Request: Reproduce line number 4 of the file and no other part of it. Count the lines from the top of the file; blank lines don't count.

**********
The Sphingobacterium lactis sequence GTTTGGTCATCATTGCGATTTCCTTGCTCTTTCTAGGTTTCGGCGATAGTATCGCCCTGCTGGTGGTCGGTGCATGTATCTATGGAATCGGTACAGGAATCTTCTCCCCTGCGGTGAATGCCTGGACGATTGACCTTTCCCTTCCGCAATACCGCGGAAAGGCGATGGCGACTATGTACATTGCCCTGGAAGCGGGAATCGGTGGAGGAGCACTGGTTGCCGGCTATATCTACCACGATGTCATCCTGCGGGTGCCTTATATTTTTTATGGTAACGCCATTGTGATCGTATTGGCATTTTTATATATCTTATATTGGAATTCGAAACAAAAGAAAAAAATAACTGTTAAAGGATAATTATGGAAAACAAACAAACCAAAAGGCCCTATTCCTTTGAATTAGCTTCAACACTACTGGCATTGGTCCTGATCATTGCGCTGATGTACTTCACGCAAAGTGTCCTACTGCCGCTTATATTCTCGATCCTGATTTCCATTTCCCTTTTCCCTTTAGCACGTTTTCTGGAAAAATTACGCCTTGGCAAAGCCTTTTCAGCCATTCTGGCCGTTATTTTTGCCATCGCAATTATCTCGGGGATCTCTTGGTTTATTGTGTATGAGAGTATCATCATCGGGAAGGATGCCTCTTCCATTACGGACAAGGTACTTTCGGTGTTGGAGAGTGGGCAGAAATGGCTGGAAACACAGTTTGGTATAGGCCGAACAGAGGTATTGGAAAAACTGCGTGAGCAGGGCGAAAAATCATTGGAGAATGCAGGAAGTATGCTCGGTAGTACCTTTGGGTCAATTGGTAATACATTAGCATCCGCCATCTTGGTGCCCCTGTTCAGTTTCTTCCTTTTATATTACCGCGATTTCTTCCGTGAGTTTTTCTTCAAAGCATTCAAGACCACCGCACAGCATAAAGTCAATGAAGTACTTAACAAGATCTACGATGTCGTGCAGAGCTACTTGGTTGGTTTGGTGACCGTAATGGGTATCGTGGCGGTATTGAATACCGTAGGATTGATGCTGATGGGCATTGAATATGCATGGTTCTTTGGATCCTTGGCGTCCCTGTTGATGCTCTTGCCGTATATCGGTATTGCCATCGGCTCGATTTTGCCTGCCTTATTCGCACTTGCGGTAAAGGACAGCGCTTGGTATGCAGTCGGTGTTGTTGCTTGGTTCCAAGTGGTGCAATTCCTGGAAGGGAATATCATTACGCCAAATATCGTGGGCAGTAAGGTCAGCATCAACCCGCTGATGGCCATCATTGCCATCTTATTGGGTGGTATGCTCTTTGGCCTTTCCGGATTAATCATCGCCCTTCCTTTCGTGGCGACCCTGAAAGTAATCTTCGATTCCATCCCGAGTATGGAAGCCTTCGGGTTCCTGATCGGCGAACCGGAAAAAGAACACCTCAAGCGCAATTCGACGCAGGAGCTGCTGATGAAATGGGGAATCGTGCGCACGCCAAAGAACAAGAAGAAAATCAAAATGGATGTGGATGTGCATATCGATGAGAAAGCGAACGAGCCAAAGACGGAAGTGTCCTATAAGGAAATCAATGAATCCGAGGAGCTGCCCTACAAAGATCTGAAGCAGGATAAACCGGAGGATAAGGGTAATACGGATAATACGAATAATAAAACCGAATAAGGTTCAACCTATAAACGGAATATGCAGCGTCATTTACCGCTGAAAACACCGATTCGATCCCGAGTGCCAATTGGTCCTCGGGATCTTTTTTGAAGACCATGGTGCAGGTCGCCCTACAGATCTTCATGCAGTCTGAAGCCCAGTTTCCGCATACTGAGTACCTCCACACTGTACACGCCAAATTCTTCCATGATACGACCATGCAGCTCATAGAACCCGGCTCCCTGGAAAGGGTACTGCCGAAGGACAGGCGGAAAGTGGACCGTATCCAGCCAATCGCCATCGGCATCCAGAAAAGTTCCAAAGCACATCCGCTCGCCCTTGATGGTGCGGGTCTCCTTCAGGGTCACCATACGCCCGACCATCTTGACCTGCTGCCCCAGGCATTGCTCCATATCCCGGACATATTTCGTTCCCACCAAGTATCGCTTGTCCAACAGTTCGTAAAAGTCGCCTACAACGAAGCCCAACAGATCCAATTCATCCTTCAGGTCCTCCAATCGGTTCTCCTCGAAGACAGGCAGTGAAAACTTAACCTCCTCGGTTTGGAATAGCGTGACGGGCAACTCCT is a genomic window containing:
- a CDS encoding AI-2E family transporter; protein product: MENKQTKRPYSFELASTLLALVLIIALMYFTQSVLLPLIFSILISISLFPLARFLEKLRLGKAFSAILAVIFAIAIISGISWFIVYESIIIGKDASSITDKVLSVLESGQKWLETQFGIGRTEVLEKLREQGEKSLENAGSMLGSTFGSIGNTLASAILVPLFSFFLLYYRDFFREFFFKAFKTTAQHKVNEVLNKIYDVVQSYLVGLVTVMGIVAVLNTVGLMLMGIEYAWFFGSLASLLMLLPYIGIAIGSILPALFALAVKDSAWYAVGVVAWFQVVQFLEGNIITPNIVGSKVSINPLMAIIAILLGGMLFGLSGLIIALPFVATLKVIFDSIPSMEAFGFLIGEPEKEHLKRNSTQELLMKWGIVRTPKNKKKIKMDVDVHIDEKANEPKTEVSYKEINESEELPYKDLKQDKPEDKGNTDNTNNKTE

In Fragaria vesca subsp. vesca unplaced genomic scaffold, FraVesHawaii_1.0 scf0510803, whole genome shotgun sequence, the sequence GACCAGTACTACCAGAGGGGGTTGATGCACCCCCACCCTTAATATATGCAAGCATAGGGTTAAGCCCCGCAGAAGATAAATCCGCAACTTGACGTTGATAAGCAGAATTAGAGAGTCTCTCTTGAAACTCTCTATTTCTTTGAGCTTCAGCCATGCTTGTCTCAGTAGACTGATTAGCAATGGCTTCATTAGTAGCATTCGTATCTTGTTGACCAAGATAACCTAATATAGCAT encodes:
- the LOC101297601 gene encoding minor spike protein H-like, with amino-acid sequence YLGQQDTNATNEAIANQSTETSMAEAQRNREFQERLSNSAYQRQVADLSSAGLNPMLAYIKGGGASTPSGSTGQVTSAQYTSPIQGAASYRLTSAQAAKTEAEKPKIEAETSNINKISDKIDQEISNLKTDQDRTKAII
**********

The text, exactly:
- the LOC101297601 gene encoding minor spike protein H-like, with amino-acid sequence YLGQQDTNATNEAIANQSTETSMAEAQRNREFQERLSNSAYQRQVADLSSAGLNPMLAYIKGGGASTPSGSTGQVTSAQYTSPIQGAASYRLTSAQAAKTEAEKPKIEAETSNINKISDKIDQEISNLKTDQDRTKAII